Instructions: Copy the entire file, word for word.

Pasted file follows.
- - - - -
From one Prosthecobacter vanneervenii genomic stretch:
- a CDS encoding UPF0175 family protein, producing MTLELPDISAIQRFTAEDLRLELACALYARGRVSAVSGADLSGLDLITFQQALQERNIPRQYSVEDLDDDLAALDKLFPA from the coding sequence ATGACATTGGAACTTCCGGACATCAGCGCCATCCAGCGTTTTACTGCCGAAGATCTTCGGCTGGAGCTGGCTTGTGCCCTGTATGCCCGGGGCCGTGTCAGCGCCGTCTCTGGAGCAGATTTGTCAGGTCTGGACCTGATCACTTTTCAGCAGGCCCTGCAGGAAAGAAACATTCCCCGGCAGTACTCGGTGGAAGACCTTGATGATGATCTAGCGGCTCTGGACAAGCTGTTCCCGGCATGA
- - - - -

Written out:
From one Prosthecobacter vanneervenii genomic stretch:
- a CDS encoding UPF0175 family protein, producing MTLELPDISAIQRFTAEDLRLELACALYARGRVSAVSGADLSGLDLITFQQALQERNIPRQYSVEDLDDDLAALDKLFPA from the coding sequence ATGACATTGGAACTTCCGGACATCAGCGCCATCCAGCGTTTTACTGCCGAAGATCTTCGGCTGGAGCTGGCTTGTGCCCTGTATGCCCGGGGCCGTGTCAGCGCCGTCTCTGGAGCAGATTTGTCAGGTCTGGACCTGATCACTTTTCAGCAGGCCCTGCAGGAAAGAAACATTCCCCGGCAGTACTCGGTGGAAGACCTTGATGATGATCTAGCGGCTCTGGACAAGCTGTTCCCGGCATGA